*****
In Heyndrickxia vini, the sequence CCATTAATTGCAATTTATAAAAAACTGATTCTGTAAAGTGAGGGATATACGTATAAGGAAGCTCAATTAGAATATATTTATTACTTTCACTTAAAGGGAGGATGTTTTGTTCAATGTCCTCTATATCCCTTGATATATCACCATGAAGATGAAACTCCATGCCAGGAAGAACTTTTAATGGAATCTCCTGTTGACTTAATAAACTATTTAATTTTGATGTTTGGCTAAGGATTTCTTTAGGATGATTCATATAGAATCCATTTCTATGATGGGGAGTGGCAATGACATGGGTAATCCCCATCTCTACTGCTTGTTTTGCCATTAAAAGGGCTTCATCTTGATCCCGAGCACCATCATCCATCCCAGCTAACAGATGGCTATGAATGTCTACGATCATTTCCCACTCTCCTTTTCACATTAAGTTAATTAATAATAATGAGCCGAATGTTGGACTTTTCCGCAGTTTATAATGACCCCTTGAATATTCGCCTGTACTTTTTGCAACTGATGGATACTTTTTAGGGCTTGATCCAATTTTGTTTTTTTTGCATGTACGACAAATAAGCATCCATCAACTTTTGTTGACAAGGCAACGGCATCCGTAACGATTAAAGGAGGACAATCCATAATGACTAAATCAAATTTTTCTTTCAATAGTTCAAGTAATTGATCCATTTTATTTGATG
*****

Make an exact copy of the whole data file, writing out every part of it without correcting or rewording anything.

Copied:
In Heyndrickxia vini, the sequence CCATTAATTGCAATTTATAAAAAACTGATTCTGTAAAGTGAGGGATATACGTATAAGGAAGCTCAATTAGAATATATTTATTACTTTCACTTAAAGGGAGGATGTTTTGTTCAATGTCCTCTATATCCCTTGATATATCACCATGAAGATGAAACTCCATGCCAGGAAGAACTTTTAATGGAATCTCCTGTTGACTTAATAAACTATTTAATTTTGATGTTTGGCTAAGGATTTCTTTAGGATGATTCATATAGAATCCATTTCTATGATGGGGAGTGGCAATGACATGGGTAATCCCCATCTCTACTGCTTGTTTTGCCATTAAAAGGGCTTCATCTTGATCCCGAGCACCATCATCCATCCCAGCTAACAGATGGCTATGAATGTCTACGATCATTTCCCACTCTCCTTTTCACATTAAGTTAATTAATAATAATGAGCCGAATGTTGGACTTTTCCGCAGTTTATAATGACCCCTTGAATATTCGCCTGTACTTTTTGCAACTGATGGATACTTTTTAGGGCTTGATCCAATTTTGTTTTTTTTGCATGTACGACAAATAAGCATCCATCAACTTTTGTTGACAAGGCAACGGCATCCGTAACGATTAAAGGAGGACAATCCATAATGACTAAATCAAATTTTTCTTTCAATAGTTCAAGTAATTGATCCATTTTATTTGATG